Dexcom, a San Diego company that makes sensors used by people with diabetes to measure their blood sugar, recently incurred the wrath of parents whose children use the monitors when the feature that sends notifications when a patient’s level gets too low stopped working—and no one knew about it.
Sales of Dexcom’s continuous glucose monitors climbed to $396 million in the third quarter of 2019, up 49% from a year ago, and shares have increased 264% over the past two years, giving it a market capitalization of $20 billion.
None of that mattered to parents who rely on the sensors to literally keep their children alive.
The alerts, a feature called Dexcom Follow, stopped working last week but Dexcom didn’t notify parents who were using it to help monitor their children with type 1 diabetes of the glitch for several days.
Here’s more from the recent report about the glitch and the subpar response by Dexcom that could have been fatal:
“They have all of our phones,” said Carrie Dulius, an orthopedic surgeon who has type 1 diabetes and who uses the Dexcom device. “They have access to our app. They have all of our emails. And yet nothing was done in an attempt to alert people that this was a potentially dangerous situation.”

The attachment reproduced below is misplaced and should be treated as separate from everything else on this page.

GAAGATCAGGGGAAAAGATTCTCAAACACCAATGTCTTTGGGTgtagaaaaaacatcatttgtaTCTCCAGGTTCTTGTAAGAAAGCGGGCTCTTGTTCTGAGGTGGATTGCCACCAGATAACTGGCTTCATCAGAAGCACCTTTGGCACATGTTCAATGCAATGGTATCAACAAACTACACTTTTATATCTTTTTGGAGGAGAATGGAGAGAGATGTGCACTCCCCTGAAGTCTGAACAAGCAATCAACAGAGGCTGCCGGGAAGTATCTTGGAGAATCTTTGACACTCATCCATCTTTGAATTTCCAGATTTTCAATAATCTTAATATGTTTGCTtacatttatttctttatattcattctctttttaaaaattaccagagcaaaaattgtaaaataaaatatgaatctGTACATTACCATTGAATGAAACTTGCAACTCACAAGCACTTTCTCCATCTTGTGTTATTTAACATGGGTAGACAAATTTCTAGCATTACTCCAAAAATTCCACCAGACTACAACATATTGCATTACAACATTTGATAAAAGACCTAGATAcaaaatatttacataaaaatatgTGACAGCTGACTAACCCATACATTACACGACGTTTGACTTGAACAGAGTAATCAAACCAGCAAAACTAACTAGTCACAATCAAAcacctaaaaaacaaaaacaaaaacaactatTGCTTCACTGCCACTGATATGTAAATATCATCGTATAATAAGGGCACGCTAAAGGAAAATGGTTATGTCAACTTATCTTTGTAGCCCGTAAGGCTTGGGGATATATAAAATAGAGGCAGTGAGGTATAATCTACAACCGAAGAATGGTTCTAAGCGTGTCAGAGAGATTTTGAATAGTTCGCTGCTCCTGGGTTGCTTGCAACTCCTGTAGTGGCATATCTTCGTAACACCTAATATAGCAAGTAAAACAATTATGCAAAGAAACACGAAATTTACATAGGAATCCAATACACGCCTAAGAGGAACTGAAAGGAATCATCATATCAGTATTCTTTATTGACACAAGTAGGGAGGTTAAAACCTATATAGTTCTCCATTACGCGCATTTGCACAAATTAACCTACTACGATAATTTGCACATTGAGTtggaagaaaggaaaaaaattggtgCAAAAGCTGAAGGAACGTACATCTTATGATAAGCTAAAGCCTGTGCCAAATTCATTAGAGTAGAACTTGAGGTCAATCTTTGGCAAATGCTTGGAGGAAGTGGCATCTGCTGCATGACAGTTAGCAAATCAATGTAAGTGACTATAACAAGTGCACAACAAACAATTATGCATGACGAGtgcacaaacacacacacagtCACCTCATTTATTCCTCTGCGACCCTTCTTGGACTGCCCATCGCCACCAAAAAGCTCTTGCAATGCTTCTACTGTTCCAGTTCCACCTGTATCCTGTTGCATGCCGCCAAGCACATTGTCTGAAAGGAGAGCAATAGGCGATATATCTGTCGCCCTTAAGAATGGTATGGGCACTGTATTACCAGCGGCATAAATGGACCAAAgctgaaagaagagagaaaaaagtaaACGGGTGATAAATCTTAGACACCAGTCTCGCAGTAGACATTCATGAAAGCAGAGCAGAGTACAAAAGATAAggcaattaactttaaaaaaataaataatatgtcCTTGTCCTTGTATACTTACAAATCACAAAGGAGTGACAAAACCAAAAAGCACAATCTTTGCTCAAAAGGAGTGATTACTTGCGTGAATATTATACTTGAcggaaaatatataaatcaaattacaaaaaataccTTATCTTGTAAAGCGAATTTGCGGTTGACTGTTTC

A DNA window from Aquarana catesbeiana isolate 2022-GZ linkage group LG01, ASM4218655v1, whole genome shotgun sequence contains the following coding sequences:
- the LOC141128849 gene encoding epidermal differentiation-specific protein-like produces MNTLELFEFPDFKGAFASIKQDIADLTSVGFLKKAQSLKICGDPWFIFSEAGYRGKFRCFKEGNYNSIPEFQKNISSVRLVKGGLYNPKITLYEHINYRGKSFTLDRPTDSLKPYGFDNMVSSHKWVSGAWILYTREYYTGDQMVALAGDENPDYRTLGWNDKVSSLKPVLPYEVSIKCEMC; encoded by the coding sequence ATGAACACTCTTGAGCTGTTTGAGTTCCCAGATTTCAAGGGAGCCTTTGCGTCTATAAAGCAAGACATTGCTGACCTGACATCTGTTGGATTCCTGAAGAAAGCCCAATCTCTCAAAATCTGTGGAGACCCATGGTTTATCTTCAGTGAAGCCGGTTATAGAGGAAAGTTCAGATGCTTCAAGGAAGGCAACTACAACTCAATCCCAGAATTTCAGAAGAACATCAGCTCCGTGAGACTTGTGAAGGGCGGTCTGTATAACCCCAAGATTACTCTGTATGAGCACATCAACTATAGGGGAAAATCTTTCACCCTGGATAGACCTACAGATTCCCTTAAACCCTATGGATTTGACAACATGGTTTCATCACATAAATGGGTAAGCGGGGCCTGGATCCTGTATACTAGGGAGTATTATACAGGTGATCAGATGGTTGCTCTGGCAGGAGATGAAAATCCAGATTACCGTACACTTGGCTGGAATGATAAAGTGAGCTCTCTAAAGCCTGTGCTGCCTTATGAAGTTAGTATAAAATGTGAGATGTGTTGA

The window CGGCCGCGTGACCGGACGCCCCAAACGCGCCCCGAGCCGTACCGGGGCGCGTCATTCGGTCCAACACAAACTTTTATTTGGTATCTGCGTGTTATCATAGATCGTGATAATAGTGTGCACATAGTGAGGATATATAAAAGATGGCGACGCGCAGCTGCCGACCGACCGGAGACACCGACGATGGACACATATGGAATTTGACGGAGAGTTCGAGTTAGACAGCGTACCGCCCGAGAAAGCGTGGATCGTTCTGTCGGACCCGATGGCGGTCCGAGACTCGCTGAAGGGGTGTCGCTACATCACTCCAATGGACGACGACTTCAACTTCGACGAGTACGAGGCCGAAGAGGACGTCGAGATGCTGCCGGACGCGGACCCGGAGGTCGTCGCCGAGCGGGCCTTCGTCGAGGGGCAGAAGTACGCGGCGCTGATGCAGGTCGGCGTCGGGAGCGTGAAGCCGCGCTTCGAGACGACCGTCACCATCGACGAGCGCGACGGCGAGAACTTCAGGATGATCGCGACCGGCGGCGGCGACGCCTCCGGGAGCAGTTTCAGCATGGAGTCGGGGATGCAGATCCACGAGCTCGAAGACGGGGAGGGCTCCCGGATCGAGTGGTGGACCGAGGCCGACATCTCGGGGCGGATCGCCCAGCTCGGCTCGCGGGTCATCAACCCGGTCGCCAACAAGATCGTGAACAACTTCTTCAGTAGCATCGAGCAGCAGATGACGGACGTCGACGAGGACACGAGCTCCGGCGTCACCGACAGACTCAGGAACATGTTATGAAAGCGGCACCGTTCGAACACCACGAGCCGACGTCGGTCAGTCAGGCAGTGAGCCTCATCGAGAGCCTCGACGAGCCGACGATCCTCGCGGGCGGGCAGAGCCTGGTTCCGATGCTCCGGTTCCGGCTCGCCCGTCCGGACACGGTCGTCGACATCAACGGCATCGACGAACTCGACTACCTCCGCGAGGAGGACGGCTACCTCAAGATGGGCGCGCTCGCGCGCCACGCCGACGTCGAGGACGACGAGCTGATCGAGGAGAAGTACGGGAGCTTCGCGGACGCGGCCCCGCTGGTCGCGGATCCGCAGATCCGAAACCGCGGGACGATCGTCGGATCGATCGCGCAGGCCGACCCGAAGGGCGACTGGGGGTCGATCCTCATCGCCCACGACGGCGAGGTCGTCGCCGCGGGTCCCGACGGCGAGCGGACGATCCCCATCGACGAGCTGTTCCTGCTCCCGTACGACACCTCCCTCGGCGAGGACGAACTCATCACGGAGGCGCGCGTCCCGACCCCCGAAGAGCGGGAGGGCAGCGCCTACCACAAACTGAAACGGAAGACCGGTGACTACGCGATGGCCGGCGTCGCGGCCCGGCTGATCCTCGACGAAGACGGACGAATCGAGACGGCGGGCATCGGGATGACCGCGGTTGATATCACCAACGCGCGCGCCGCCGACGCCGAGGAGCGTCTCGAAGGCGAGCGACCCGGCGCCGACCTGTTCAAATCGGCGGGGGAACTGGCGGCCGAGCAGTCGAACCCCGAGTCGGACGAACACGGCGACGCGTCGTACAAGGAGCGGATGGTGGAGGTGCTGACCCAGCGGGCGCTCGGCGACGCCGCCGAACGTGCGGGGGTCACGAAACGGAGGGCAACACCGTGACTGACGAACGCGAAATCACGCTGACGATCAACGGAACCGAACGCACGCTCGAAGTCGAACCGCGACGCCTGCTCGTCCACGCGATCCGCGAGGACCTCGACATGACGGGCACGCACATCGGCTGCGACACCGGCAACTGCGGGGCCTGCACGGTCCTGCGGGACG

Parents took to social media — and then the press — with stories of how the two-day technical glitch was making it harder to manage their children’s conditions. Two parents told the New York Times about realizing their phone app had failed only when their children’s blood sugar was dangerously low.
James McIntosh, a spokesman for Dexcom, said that company became aware of the issue early Saturday morning. The company did not release any updates or changes to cause the issue, but said it appears a server overload occurred due “to an unexpected system issue that generated a massive backlog.”
On Monday night, the company said that the follow service had been restored to “near normal performance.” Some users might still have trouble logging in; they should try again and submit a request to the company if the problem persists.
Don’t Be the Next Dexcom
If I were the parent of a child with diabetes—or a diabetic myself, I’d be much more upset that Dexcom officials apparently knew about this glitch for a couple of days and never told me about it, even to say, “we’re working on it” so those in life-or-death struggles with the disease could find alternate ways to measure levels.
Here’s hoping those in the AV integration world are better when it comes to notifying their customers of a glitch with their technology—or are aware enough of the issue to fix it before the customer ever knows anything was wrong in the first place.
AV systems aren’t typically life or death, but glitches within them can have widespread effects, especially in applications that are considered mission-critical, such as command and control rooms. Truth be told, though, a malfunctioning videoconferencing system can be mission-critical to the CEO looking to close a big deal.
Learn a lesson from Dexcom—and make sure you’re honest with your customers when something goes wrong. When you lose their trust, chances are good you’ll also lose their business.